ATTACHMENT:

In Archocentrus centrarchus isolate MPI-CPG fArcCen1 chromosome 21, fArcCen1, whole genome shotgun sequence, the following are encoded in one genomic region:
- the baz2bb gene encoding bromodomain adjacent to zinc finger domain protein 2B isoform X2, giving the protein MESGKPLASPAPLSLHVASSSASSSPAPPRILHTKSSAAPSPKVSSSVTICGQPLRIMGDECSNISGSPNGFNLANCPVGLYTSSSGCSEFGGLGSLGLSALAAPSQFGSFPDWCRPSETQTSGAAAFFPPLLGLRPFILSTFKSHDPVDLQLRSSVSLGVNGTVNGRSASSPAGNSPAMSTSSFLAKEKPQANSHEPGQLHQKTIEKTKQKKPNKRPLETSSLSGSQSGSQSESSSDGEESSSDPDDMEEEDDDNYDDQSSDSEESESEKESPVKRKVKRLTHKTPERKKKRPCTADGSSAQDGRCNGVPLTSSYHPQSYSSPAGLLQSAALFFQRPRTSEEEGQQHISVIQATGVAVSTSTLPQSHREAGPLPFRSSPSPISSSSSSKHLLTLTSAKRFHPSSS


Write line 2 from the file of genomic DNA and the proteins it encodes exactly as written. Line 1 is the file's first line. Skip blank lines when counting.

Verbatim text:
- the baz2bb gene encoding bromodomain adjacent to zinc finger domain protein 2B isoform X2, giving the protein MESGKPLASPAPLSLHVASSSASSSPAPPRILHTKSSAAPSPKVSSSVTICGQPLRIMGDECSNISGSPNGFNLANCPVGLYTSSSGCSEFGGLGSLGLSALAAPSQFGSFPDWCRPSETQTSGAAAFFPPLLGLRPFILSTFKSHDPVDLQLRSSVSLGVNGTVNGRSASSPAGNSPAMSTSSFLAKEKPQANSHEPGQLHQKTIEKTKQKKPNKRPLETSSLSGSQSGSQSESSSDGEESSSDPDDMEEEDDDNYDDQSSDSEESESEKESPVKRKVKRLTHKTPERKKKRPCTADGSSAQDGRCNGVPLTSSYHPQSYSSPAGLLQSAALFFQRPRTSEEEGQQHISVIQATGVAVSTSTLPQSHREAGPLPFRSSPSPISSSSSSKHLLTLTSAKRFHPSSS